Success requires recognition, leadership, and support from the firm's upper management through coordination and oversight of the firm's diversity mentoring program. Many firms have a clearly stated goal to mentor their diverse associates. The more difficult task is the implementation and execution of the mentoring goal through an actual plan for the diverse associate. Matching partners to associates and advising the associates of the mentoring group is only part of the task. The heavy lifting comes with ensuring that the mentors and mentees are actually interacting. This can be accomplished by requiring the mentor to develop a plan with the mentee and periodically report their activities to firm management with respect to the interactions and the progress made by the associate.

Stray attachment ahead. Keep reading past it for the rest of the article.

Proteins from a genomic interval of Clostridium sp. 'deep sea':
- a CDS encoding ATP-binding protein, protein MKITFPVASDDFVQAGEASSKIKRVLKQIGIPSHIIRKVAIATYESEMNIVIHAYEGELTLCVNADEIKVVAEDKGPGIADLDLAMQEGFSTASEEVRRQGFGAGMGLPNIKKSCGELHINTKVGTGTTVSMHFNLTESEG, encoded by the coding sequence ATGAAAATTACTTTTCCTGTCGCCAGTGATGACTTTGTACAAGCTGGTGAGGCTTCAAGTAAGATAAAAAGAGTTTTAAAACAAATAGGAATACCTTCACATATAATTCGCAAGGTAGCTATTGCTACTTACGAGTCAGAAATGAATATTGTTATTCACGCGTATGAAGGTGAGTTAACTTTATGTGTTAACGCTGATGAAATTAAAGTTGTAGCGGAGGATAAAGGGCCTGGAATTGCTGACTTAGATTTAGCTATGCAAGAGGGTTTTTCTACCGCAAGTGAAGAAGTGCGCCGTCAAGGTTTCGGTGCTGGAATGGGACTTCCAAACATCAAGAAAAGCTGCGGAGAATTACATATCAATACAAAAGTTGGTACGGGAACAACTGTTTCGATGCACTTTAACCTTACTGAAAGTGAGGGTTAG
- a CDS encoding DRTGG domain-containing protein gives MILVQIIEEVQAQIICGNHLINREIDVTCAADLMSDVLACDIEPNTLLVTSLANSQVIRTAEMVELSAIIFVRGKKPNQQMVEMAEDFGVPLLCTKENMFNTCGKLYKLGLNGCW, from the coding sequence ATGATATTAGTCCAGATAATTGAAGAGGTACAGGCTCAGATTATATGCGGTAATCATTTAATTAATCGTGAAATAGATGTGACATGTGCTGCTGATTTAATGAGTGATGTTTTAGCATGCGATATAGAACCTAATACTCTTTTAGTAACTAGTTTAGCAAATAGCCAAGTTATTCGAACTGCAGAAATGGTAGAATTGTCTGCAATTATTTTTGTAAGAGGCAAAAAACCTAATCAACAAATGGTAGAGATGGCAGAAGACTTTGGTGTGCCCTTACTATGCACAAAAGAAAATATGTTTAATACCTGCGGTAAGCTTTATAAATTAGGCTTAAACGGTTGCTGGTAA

Mentors provide career advice, support, feedback, access to information, and direction. As a result, mentoring requires an attorney's most valued asset: time. For the mentoring relationship to be successful, the mentor must invest his or her time and become a stakeholder in the diverse associate's career development. In the early stages, investment in the mentoring relationship requires the commitment by the mentor and mentee to attend regular meetings with the purpose of creating a plan or developing a road map for the mentee's progress and success. As the professional relationship develops, confidence and trust develop as well. In addition, it is critical that the mentor identify any problem areas and assist the mentee in resolving them. As an example, a formal mentoring relationship may involve strengthening a specific skill or skill set, such as writing. A mentor may meet with the diverse associate on a weekly basis to review specific assignments and provide constructive feedback and suggestions for improvement. Later, as the mentoring relationship matures and the diverse associate becomes a more senior associate, mentoring may be as informal as meeting for lunch once a month to act as a sounding board, providing advice, and making sure that the mentee's career is on track. The investment of time by the mentor and mentee will pay off for the firm by developing an attorney who meets the firm's and clients' expectations.